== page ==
Barbara Covarrubias Venegas:

I would probably go, as we know that in virtual settings and audio is so important and I’m just sharing some background at my end, I would definitely invert in Crisp for all my team members, which is an app. It’s an app to reduce the background noise, so Crisp account for everybody.

Luis:

Yeah. That’s a good one. Usually people talk about microphones, but yeah I’ve heard of Crisp before, but I don’t think I’ve ever tried it. Maybe I should. Okay. So what about for yourself? What is the purchase that you’ve made in the last six months that has improved your work life, work life balance, the metrics you care more about?

Barbara Covarrubias Venegas:

Okay. Let me think. So I think from a professional point of view, one thing that improved my virtual work was definitely the fantastic book from Karin M. Reed, Suddenly Hybrid. I learned a lot. It’s a fantastic book. She also wrote Suddenly Virtual, and I just love that book, lots of very good practical tips in there. And as a person, what I think really was the best purchase for me personally, it was the book called, Transcend from Kaufman, a professor he’s talking about the hierarchy of needs. He’s developing mass [inaudible 00:38:20] publication. And that’s helped me a lot to think about what is my [ikigai 00:38:24] what I’m focusing on, what is it that makes me happy? So professionally and personally, it was definitely the book in this case.

Luis:

Nice. All right. So we’ll have the link to the book in the show notes. Usually I ask about books, but I guess this more or less comes is there any other books that you’d like to recommend or even better, that you’ve gifted apart from the one you just mentioned? Because I always feel like one thing is the things that I get for myself, but I usually put a lot of thought when I actually give books to someone.

Barbara Covarrubias Venegas:

Yeah. Well, I published two books and one is an intercultural cookbook, which I left, which you can find it, Intercultural Cookbook on Amazon as well with my name, Barbara Covarrubias. And it is a lovely gift because the recipes are coming from people who are also giving cultural background about what that recipe is about coming from that country. So that’s really a very nice one, giving more context.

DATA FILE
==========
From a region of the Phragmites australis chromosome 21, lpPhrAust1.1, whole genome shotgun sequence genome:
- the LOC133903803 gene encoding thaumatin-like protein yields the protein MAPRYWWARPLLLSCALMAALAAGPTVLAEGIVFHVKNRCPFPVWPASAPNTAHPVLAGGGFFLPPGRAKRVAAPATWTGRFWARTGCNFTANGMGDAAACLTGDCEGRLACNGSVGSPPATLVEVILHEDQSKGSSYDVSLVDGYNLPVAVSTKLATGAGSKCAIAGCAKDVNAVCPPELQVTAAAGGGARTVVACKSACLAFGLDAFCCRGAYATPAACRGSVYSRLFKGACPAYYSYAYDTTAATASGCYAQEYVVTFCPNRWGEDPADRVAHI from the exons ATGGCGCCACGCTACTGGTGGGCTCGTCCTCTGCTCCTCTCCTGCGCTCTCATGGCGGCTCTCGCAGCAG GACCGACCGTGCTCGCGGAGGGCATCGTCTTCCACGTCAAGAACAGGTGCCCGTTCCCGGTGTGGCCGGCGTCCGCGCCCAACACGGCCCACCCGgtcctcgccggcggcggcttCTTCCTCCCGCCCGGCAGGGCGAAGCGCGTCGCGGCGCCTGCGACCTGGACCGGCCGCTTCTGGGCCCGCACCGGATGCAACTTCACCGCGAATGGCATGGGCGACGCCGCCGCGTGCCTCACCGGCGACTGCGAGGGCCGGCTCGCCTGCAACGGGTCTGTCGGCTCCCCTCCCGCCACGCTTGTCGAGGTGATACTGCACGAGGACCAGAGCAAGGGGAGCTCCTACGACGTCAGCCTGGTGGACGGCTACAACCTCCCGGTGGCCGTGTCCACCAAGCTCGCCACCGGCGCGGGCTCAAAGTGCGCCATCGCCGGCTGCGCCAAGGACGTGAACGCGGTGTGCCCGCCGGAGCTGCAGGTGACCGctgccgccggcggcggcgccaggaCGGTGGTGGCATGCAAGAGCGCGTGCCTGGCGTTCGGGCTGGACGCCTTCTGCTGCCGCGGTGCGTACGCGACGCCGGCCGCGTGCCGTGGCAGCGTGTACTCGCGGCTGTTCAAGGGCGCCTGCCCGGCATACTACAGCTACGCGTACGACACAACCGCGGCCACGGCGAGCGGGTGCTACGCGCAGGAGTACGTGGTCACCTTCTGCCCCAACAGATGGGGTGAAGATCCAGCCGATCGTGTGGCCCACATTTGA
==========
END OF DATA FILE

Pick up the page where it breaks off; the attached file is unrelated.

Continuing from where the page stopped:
Luis:

What’s the story behind that book I want to ask? What made you decide to write that book?

Barbara Covarrubias Venegas:

Well, I do a lot of work in diversity and inclusion, and one of the organizations [inaudible 00:39:38], we were always organizing different webinars and topical webinars about things that have to do with culture. And at some point we were having dinner together and the idea came up. Why don’t we talk about food and recipes or cooking and culture, because we know that there are a lot of differences. And so we thought about how do to engage our members and we prepare that book publication.

Luis:

Yeah. Food is a special thing for cultural mixing, for sure. I know that because I am in an intercultural marriage, my wife is Brazilian. And we do actually learn a lot about our cultures in the kitchen because we both like to cook, so that makes all sense. That makes a lot of sense.

Luis:

So, okay. So I want to ask the final question. This one has a bit more of a setup. So please bear with me, but let’s say that we’re in a position, certainly in Europe, we’re starting to get closer to that where it’s easier to have a great dinner, right? Everyone together, everyone dining, everyone having fun. So let’s say that you’re organizing one such dinner. In attendance are going to be the decision makers at top tech companies from all over the world and the round table, the topic of tonight is about remote work and the future of work. Here’s the twist. And this is good for you because you wrote the book about cultural cuisine. It happens in a Chinese restaurant. So you, as the host get to choose the message that goes inside the fortune cookie.

Barbara Covarrubias Venegas:

I love that.

Luis:

What is your fortune cookie message?

Barbara Covarrubias Venegas:

The future of work is choice people.

Luis:

Nice. The future of work is choice people. I like that. That’s a good message. That’s a great message. You didn’t even flinch. Nice. Great. Okay. So that’s a great message to end on, I believe, but before we go, I do want you to tell people where can they connect with you? How can they continue the conversation with you? How can they learn more about the services that you offer at Virtual Space Hero?